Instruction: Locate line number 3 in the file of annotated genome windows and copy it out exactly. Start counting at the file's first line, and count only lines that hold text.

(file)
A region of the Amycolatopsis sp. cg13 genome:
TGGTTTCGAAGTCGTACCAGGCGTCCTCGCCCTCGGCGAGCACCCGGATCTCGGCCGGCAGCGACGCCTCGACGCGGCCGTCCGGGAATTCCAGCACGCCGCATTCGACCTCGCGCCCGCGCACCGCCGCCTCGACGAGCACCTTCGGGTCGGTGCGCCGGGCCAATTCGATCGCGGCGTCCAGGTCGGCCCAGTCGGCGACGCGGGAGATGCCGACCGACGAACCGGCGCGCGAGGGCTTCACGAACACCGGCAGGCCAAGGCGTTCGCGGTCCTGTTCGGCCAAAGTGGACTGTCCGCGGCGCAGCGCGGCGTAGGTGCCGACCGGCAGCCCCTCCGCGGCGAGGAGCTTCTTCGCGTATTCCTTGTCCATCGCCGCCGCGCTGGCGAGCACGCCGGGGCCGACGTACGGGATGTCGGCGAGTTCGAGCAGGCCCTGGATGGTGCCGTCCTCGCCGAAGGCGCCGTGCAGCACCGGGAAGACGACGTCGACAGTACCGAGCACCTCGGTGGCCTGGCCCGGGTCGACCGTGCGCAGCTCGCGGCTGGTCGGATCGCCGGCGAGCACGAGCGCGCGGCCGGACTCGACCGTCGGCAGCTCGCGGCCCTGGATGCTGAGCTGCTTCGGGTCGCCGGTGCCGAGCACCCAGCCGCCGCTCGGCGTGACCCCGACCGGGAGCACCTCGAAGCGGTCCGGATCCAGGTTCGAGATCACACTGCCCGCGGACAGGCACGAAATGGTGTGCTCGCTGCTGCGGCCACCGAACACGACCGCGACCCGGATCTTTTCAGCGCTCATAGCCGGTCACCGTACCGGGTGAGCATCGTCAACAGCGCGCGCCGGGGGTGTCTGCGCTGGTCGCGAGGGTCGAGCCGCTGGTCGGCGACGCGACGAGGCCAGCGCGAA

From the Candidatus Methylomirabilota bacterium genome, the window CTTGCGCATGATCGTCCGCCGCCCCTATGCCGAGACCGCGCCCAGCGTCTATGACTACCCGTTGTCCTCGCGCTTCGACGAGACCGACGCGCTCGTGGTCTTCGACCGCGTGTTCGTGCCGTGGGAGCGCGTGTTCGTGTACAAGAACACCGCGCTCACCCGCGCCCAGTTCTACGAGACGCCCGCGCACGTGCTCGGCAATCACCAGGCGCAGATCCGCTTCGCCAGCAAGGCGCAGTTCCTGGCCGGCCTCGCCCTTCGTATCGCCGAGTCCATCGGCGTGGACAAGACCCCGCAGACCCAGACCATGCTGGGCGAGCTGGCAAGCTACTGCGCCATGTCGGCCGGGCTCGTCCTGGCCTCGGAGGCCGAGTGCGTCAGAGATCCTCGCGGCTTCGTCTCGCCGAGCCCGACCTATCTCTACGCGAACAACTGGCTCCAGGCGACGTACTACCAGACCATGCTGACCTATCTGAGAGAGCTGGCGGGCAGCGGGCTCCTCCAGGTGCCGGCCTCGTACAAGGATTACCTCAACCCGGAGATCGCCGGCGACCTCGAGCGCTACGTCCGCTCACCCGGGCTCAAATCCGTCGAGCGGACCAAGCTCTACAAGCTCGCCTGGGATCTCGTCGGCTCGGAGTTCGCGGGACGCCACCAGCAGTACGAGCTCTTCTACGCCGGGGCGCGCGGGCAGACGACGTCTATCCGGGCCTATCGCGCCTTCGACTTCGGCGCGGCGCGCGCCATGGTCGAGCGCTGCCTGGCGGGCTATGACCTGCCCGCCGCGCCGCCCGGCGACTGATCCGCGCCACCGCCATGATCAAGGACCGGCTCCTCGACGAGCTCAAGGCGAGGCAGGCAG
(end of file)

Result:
From the Candidatus Methylomirabilota bacterium genome, the window CTTGCGCATGATCGTCCGCCGCCCCTATGCCGAGACCGCGCCCAGCGTCTATGACTACCCGTTGTCCTCGCGCTTCGACGAGACCGACGCGCTCGTGGTCTTCGACCGCGTGTTCGTGCCGTGGGAGCGCGTGTTCGTGTACAAGAACACCGCGCTCACCCGCGCCCAGTTCTACGAGACGCCCGCGCACGTGCTCGGCAATCACCAGGCGCAGATCCGCTTCGCCAGCAAGGCGCAGTTCCTGGCCGGCCTCGCCCTTCGTATCGCCGAGTCCATCGGCGTGGACAAGACCCCGCAGACCCAGACCATGCTGGGCGAGCTGGCAAGCTACTGCGCCATGTCGGCCGGGCTCGTCCTGGCCTCGGAGGCCGAGTGCGTCAGAGATCCTCGCGGCTTCGTCTCGCCGAGCCCGACCTATCTCTACGCGAACAACTGGCTCCAGGCGACGTACTACCAGACCATGCTGACCTATCTGAGAGAGCTGGCGGGCAGCGGGCTCCTCCAGGTGCCGGCCTCGTACAAGGATTACCTCAACCCGGAGATCGCCGGCGACCTCGAGCGCTACGTCCGCTCACCCGGGCTCAAATCCGTCGAGCGGACCAAGCTCTACAAGCTCGCCTGGGATCTCGTCGGCTCGGAGTTCGCGGGACGCCACCAGCAGTACGAGCTCTTCTACGCCGGGGCGCGCGGGCAGACGACGTCTATCCGGGCCTATCGCGCCTTCGACTTCGGCGCGGCGCGCGCCATGGTCGAGCGCTGCCTGGCGGGCTATGACCTGCCCGCCGCGCCGCCCGGCGACTGATCCGCGCCACCGCCATGATCAAGGACCGGCTCCTCGACGAGCTCAAGGCGAGGCAGGCAG